TOWER-SOUDAN— Results from water testing done by the state shows that the Tower-Breitung public water supply will likely need to add a secondary treatment system in the near future to improve …
TOWER-SOUDAN— Results from water testing done by the state shows that the Tower-Breitung public water supply will likely need to add a secondary treatment system in the near future to improve quality and reduce the risk of unhealthy contaminants.
According to wastewater system manager Matt Tuchel, the T-B wastewater board is planning to conduct an engineering study in 2020 to help determine what treatment options will be most effective.
State testing of the water supply was completed in 2015 and 2016 as part of a statewide study, and state officials only recently released the results. For Tower and Breitung, a few of the two dozen samples showed the presence of pathogens, like rotovirus, Cryptosporidium, and Giardia prior to chlorination.
“All this sampling was done prior to the water being treated,” noted Tuchel. The public water system is treated with chlorine, which will treat bacterial (coliform) and viruses, but cannot treat contamination with Giardia and Cryptosporidium.
“There is no concern now about the safety of our water supply,” said Tuchel, “but we will start doing extra monitoring, including regular testing of the water post-treatment.”
“We want to make sure what is safe is really safe,” he said. “We have never had a fecal coliform positive test result on the drinking water supply.”
The testing was conducted as part of the Minnesota Groundwater Virus Monitoring Study.
Over the course of two years, with water tests done every other month (12 total samples), the system’s main well showed contamination with rotovirus in two of the samples and a Cryptosporidium on one sample. The system’s backup well, which is maintained to use in case of problems with the main well, showed one rotovirus and one Giardia detection. Both wells had multiple detections of total coliform.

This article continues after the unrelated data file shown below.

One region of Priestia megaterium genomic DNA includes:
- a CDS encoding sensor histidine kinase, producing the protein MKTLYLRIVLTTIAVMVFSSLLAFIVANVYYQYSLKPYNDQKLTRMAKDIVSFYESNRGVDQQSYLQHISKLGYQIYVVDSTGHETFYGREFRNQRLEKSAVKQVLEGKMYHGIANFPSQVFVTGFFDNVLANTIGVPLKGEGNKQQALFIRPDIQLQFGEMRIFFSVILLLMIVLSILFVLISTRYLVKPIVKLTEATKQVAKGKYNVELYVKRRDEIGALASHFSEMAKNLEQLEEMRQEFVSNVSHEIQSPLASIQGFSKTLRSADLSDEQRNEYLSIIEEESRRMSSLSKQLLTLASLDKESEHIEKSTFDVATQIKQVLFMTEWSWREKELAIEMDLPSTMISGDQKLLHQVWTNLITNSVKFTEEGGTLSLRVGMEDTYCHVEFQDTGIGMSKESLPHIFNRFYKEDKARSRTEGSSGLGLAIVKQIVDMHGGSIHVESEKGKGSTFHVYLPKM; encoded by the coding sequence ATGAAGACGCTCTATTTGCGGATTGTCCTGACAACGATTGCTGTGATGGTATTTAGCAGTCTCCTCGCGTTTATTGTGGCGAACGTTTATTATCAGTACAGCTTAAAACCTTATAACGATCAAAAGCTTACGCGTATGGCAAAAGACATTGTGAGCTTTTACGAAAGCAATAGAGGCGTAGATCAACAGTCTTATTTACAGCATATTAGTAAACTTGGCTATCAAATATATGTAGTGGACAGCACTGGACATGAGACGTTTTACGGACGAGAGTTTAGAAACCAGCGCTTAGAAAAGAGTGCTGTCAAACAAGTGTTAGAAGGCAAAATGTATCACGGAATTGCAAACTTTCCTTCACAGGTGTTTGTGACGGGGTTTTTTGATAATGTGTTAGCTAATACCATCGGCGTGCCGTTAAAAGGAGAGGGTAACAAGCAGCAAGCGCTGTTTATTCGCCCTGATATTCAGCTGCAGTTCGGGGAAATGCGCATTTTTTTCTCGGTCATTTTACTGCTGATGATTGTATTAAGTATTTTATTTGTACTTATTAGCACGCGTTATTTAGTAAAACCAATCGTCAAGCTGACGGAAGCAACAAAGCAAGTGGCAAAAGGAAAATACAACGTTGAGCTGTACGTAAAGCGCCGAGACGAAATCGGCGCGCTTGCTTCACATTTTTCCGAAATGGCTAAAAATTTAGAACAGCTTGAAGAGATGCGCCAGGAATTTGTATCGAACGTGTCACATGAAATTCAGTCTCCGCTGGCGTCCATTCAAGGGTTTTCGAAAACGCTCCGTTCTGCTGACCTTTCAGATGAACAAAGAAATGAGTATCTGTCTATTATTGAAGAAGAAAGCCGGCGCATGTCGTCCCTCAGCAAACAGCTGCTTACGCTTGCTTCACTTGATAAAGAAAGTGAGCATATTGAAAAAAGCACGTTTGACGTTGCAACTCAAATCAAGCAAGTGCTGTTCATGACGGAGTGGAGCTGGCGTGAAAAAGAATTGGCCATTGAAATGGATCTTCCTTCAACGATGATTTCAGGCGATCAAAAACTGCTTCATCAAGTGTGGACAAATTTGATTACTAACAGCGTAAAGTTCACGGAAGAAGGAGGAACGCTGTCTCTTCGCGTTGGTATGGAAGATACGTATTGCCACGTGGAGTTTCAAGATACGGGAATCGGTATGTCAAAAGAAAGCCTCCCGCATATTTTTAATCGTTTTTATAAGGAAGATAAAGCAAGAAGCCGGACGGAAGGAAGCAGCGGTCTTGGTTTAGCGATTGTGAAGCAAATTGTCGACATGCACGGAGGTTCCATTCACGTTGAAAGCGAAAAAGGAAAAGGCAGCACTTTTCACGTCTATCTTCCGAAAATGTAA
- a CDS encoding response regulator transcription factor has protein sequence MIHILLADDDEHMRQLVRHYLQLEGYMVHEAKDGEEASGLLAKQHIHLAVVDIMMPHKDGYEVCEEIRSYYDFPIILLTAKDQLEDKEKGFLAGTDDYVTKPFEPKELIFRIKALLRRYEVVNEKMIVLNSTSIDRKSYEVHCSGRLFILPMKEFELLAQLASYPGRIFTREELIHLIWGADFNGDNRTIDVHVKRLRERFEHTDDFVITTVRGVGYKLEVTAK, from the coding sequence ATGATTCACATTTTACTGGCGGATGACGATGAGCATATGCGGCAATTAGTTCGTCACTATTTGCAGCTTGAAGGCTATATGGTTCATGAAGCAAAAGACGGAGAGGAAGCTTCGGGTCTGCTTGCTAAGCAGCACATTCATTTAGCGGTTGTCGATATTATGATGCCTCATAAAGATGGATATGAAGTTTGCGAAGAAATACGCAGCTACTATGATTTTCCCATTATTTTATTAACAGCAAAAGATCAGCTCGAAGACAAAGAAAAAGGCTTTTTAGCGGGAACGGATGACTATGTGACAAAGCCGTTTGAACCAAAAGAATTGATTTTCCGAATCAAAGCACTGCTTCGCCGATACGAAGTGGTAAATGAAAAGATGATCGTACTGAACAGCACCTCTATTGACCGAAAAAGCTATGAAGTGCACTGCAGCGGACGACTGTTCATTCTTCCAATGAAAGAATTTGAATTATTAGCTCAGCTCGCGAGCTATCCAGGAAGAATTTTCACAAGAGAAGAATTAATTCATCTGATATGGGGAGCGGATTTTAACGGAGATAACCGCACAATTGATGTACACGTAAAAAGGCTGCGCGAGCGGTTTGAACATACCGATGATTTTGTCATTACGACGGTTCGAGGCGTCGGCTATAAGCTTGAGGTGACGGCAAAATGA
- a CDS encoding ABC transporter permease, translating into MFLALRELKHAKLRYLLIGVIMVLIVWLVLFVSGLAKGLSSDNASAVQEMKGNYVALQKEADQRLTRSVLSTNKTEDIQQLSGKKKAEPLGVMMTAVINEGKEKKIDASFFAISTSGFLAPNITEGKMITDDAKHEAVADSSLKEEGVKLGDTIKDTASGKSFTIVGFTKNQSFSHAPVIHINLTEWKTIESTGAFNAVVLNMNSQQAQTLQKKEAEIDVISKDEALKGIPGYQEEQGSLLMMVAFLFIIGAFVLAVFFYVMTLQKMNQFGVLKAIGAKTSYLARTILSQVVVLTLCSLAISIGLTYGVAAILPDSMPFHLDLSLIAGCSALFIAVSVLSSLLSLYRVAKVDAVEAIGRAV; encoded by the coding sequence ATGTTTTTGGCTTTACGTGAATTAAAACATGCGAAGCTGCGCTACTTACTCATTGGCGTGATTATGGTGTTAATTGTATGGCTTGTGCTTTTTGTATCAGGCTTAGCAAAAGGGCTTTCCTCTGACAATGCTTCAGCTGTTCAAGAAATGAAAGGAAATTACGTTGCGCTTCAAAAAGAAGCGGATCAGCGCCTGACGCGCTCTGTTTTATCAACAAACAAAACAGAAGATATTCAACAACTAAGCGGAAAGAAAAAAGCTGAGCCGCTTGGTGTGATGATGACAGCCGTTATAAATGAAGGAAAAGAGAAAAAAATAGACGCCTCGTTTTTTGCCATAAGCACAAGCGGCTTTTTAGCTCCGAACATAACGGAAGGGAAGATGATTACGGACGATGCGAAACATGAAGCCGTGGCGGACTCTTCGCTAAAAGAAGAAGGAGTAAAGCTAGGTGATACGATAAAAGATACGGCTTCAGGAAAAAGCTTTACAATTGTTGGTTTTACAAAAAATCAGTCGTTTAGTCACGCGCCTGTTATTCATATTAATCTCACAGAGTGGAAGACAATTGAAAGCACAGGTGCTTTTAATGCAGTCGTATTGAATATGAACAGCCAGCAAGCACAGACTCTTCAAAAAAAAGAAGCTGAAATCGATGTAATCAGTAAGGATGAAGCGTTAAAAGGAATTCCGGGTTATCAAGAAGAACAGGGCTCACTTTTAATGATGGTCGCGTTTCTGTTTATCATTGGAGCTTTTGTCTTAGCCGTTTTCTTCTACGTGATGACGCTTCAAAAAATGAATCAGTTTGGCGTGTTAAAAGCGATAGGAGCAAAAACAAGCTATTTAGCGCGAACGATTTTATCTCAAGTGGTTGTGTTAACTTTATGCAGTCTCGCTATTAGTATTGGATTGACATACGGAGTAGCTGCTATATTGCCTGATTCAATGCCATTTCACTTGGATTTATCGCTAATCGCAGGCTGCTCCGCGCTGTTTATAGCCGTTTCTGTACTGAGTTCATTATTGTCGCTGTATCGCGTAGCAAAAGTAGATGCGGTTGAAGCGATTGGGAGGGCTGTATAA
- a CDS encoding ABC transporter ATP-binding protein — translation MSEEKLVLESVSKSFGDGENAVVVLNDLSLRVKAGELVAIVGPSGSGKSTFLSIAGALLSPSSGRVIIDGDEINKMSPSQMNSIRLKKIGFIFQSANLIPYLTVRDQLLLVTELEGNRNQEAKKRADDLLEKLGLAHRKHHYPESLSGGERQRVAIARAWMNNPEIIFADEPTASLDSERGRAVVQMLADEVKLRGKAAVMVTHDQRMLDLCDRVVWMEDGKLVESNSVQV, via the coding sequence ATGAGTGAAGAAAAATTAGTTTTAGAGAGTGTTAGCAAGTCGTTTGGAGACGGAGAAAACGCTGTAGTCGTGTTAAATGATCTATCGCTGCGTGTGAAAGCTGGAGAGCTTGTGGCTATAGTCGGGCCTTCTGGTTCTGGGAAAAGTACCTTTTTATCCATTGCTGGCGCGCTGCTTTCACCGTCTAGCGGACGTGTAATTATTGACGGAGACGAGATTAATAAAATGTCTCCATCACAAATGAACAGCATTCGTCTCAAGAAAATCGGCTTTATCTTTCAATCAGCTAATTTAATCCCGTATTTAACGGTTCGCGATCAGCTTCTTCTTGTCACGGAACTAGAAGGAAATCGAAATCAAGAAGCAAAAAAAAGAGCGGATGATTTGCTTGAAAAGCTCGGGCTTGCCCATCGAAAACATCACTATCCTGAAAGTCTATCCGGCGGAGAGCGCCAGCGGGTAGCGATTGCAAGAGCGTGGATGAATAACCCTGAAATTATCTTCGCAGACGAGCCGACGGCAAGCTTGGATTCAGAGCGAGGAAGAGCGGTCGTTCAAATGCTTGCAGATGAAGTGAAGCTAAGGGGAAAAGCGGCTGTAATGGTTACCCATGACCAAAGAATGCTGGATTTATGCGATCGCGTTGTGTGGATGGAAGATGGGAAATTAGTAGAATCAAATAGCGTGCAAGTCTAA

The public water supply comes from wells that are 60-feet deep, and both are only 50-feet away from the East Two River.
“River water does seep into the well, underground,” Tuchel said.
The testing, which started back in 2015, was before the Tower-Breitung wastewater board had beaver dams removed in the area of the wells. The dams had raised water levels above-ground, creating the potential for well contamination from the beavers. The wastewater board had been forced to use more chlorine and other treatment chemicals, which in turn created an issue with above normal levels of Trihalomethane (THM) and Halocetic Acids (HAA5), which are both by-products of the water treatment process.
Since the beaver dams were removed, the water testing for THM and HAA5 have consistently been within allowable limits.
“This really was testing done in the worst-case scenario,” said Tuchel. “But it is good to have this information. Beavers can become a problem again in the future.”
The Minnesota Department of Health (MDH) conducted this study after the Minnesota Legislature asked MDH to develop and implement a groundwater virus monitoring plan. The study looked for evidence of specific pathogens, including viruses, bacteria, and protozoa, in groundwater supplies. Such pathogens can get into public water supplies when feces from wildlife are able to get into groundwater or directly into a well. If adequate treatment is not provided, people who drink water contaminated with pathogens may become sick. How many people get sick from pathogens in drinking water in the state is unknown, according to MDH.